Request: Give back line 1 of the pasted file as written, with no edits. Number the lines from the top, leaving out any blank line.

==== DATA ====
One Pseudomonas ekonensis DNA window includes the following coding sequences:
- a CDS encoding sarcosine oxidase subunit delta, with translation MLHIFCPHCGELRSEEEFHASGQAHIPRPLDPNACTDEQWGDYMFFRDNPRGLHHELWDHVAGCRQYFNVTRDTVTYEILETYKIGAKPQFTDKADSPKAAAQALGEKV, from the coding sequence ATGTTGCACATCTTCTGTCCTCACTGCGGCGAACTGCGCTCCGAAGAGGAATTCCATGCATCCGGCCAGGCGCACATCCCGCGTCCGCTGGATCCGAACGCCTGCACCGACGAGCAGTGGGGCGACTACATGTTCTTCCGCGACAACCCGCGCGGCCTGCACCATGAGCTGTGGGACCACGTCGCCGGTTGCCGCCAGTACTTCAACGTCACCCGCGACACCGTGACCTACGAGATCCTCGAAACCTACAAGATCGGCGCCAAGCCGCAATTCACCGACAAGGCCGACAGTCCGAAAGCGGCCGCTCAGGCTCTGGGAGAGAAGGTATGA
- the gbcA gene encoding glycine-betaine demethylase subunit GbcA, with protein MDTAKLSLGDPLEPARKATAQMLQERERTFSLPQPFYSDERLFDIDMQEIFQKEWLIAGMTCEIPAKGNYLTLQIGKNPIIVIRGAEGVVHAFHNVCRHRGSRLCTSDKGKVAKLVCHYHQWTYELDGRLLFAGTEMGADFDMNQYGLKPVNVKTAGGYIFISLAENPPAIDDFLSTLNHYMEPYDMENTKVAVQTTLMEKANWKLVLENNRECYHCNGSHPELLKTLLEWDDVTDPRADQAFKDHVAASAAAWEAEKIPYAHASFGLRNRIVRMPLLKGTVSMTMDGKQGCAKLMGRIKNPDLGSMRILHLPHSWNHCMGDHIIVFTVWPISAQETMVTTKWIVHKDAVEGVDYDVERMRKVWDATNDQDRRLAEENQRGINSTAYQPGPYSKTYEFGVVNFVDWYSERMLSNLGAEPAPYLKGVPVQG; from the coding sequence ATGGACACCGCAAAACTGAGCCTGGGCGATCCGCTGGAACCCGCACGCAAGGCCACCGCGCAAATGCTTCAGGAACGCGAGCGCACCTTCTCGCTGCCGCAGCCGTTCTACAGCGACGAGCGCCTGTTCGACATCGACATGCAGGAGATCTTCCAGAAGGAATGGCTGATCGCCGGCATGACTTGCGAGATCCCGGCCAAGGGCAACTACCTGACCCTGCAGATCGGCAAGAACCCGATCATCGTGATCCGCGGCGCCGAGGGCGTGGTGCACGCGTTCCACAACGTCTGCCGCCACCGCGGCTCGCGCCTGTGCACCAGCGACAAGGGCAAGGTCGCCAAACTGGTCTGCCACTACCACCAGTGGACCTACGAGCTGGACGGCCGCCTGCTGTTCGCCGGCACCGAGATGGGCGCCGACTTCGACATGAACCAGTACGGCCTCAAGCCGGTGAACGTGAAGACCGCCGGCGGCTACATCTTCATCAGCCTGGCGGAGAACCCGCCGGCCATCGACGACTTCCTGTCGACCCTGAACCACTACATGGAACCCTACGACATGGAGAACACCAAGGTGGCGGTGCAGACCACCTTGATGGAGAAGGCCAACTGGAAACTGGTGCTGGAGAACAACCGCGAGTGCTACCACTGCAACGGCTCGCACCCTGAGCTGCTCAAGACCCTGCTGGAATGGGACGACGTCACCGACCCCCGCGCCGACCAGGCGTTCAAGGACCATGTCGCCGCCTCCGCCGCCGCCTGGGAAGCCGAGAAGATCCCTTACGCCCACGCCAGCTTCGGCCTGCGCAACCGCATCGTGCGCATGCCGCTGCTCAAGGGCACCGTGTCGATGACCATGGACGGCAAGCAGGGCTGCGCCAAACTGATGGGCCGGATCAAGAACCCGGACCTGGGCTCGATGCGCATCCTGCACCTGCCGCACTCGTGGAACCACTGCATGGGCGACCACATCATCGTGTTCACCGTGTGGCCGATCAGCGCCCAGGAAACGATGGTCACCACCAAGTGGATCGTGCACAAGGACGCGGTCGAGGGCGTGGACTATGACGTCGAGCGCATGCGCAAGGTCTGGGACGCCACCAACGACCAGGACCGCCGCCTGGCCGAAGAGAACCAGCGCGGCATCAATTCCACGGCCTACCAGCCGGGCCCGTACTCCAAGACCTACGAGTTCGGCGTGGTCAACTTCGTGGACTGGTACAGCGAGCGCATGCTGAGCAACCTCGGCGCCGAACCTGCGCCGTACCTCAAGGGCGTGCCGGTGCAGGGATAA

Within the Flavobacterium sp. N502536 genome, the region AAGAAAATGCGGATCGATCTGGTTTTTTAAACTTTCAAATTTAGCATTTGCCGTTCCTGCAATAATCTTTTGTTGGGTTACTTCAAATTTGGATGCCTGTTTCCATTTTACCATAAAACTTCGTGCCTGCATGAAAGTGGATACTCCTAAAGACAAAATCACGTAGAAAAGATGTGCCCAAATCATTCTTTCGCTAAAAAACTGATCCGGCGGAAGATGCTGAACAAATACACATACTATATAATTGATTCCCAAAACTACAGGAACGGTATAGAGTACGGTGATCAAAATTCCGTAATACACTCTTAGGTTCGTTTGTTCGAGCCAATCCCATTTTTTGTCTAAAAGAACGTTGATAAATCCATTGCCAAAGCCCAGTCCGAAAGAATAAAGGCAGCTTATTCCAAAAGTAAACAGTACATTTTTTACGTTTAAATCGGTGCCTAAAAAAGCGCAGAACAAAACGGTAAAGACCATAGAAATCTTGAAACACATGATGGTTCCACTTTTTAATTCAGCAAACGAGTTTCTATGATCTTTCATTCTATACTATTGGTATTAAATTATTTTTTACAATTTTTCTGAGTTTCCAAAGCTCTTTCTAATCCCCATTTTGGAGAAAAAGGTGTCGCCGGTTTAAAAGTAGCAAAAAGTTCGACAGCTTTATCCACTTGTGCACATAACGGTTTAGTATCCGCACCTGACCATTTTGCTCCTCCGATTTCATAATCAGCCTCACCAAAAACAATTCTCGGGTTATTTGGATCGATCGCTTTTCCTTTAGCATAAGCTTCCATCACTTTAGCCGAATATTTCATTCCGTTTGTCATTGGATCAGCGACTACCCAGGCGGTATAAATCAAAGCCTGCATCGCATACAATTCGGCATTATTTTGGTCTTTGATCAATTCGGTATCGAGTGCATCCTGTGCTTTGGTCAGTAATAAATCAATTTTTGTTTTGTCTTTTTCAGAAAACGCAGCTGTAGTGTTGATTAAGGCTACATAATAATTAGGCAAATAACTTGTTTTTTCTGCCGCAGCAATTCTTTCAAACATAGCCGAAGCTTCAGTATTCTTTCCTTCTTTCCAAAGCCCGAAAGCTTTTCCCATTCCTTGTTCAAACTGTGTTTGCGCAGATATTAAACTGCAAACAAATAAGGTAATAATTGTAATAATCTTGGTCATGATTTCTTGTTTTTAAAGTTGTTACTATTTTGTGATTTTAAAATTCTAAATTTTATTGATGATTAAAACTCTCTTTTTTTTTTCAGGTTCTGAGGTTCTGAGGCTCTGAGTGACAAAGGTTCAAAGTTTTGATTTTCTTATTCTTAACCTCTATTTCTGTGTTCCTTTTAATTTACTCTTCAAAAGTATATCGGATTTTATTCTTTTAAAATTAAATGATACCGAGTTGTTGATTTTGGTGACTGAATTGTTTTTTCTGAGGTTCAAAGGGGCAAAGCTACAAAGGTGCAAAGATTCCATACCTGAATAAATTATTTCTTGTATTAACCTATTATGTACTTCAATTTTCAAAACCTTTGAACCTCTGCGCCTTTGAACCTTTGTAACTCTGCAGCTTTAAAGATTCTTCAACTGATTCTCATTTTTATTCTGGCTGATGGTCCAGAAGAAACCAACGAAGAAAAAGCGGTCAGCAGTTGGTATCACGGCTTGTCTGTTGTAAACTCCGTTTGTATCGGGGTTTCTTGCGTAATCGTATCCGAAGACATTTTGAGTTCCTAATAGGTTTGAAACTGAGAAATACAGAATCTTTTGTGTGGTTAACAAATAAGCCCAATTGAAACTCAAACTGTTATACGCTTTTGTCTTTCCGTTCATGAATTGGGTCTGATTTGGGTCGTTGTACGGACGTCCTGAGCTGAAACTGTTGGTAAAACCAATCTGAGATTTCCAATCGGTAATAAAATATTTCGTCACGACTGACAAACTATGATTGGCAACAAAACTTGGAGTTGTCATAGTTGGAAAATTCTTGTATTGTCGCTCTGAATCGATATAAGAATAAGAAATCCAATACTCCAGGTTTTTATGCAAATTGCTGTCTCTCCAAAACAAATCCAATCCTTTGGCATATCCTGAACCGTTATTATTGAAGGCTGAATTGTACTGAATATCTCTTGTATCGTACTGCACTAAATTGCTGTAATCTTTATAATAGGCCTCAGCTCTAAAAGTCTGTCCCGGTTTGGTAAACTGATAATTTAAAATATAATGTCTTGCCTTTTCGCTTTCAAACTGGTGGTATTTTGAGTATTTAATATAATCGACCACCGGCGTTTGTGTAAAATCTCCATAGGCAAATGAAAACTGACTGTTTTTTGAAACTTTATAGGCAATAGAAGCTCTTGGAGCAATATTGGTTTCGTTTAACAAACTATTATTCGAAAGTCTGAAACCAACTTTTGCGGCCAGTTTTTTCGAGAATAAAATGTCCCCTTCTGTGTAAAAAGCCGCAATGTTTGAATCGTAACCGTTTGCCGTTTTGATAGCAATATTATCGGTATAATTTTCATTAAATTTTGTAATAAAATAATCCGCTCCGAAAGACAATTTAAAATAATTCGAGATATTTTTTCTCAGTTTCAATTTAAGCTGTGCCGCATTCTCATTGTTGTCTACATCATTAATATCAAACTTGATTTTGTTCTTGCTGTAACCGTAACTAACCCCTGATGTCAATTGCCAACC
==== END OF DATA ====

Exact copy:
One Pseudomonas ekonensis DNA window includes the following coding sequences: